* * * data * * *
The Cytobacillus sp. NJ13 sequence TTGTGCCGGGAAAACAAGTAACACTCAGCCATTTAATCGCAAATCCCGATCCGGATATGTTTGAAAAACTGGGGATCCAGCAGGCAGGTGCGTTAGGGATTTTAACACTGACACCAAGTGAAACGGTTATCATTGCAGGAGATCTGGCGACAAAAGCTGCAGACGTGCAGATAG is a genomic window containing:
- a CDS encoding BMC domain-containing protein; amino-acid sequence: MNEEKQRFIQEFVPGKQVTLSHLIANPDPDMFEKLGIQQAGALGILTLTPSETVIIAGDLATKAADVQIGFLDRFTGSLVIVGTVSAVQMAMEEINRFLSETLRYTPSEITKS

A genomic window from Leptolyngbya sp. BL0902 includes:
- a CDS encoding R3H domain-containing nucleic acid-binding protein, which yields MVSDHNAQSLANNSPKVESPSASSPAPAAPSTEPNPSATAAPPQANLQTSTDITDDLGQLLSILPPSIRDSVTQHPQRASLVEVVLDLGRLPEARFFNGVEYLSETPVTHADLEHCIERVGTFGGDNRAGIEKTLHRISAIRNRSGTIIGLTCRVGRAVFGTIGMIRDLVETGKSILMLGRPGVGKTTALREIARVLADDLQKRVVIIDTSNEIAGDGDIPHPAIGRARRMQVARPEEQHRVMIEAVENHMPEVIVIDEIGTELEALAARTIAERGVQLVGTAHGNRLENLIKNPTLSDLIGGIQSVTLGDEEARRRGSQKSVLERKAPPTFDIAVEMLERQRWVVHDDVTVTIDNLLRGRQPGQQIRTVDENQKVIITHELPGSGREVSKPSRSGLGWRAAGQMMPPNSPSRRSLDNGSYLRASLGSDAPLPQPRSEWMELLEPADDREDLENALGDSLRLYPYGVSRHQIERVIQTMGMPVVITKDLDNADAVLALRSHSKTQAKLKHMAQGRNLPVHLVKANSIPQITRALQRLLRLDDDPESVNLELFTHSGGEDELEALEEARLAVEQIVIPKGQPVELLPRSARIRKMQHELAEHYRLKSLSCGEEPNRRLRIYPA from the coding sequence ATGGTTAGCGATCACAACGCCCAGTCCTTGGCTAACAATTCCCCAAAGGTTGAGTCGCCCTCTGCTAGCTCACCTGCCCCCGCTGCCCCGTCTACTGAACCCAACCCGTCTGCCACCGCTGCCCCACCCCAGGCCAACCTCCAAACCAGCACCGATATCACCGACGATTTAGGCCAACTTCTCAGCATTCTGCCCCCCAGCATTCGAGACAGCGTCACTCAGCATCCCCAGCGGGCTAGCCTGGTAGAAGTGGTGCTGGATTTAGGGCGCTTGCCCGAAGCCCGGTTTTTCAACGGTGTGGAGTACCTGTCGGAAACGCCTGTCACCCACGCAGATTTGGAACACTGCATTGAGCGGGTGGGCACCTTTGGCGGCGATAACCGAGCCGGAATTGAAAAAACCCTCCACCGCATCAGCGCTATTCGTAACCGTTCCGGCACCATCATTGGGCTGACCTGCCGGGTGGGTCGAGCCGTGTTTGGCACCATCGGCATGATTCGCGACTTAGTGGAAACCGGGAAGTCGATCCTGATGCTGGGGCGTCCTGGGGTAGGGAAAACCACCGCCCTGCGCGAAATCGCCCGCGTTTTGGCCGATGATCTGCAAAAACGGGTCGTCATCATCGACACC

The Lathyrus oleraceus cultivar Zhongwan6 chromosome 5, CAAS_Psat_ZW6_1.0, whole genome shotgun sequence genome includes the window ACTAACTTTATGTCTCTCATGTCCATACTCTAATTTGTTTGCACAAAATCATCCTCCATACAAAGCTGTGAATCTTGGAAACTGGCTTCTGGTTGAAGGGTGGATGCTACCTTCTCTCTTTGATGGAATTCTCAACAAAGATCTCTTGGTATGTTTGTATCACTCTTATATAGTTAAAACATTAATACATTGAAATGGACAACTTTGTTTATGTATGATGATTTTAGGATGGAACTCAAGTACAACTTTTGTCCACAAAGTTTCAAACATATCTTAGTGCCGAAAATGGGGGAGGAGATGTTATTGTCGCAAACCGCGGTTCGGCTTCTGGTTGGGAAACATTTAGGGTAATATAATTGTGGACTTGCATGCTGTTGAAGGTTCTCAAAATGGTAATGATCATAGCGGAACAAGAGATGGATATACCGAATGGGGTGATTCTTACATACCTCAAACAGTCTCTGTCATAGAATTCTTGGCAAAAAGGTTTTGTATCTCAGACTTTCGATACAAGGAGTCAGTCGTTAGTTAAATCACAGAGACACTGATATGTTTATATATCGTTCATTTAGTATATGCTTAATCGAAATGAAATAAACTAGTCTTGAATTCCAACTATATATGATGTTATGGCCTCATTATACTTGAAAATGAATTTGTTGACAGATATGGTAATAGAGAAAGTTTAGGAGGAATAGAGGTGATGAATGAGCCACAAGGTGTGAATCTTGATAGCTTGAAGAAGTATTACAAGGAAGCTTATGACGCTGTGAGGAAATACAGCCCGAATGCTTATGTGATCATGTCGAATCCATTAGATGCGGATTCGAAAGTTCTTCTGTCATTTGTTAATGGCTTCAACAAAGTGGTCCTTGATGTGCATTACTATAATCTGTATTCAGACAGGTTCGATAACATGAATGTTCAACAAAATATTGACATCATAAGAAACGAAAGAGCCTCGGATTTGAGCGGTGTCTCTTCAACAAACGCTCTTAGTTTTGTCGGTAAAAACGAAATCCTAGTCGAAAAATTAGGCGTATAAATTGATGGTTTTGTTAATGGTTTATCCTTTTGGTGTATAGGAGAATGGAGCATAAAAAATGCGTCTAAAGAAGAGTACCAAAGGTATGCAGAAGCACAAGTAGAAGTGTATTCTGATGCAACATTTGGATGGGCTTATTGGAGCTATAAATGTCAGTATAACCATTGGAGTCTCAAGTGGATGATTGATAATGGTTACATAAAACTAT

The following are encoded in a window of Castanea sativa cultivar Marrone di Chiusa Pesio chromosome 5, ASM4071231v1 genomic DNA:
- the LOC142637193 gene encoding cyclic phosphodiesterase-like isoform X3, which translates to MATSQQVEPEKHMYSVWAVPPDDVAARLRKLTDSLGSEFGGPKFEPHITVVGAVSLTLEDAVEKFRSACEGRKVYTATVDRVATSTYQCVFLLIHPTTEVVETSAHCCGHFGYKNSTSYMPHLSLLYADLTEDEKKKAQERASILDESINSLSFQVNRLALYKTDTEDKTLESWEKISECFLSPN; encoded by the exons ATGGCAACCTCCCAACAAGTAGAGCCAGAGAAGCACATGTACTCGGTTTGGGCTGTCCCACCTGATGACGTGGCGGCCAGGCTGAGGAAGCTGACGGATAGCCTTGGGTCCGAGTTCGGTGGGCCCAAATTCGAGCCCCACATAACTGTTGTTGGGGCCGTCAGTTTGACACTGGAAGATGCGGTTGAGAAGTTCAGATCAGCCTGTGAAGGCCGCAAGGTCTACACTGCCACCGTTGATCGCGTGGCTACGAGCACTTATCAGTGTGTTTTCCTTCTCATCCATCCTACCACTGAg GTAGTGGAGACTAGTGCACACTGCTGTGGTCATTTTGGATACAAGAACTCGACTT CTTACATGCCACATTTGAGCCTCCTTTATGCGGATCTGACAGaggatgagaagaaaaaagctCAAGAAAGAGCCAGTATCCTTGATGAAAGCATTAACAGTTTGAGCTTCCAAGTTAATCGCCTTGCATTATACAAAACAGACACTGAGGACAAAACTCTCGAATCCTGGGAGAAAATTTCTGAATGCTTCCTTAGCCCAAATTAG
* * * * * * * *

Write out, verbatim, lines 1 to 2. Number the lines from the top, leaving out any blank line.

The Cytobacillus sp. NJ13 sequence TTGTGCCGGGAAAACAAGTAACACTCAGCCATTTAATCGCAAATCCCGATCCGGATATGTTTGAAAAACTGGGGATCCAGCAGGCAGGTGCGTTAGGGATTTTAACACTGACACCAAGTGAAACGGTTATCATTGCAGGAGATCTGGCGACAAAAGCTGCAGACGTGCAGATAG is a genomic window containing:
- a CDS encoding BMC domain-containing protein; amino-acid sequence: MNEEKQRFIQEFVPGKQVTLSHLIANPDPDMFEKLGIQQAGALGILTLTPSETVIIAGDLATKAADVQIGFLDRFTGSLVIVGTVSAVQMAMEEINRFLSETLRYTPSEITKS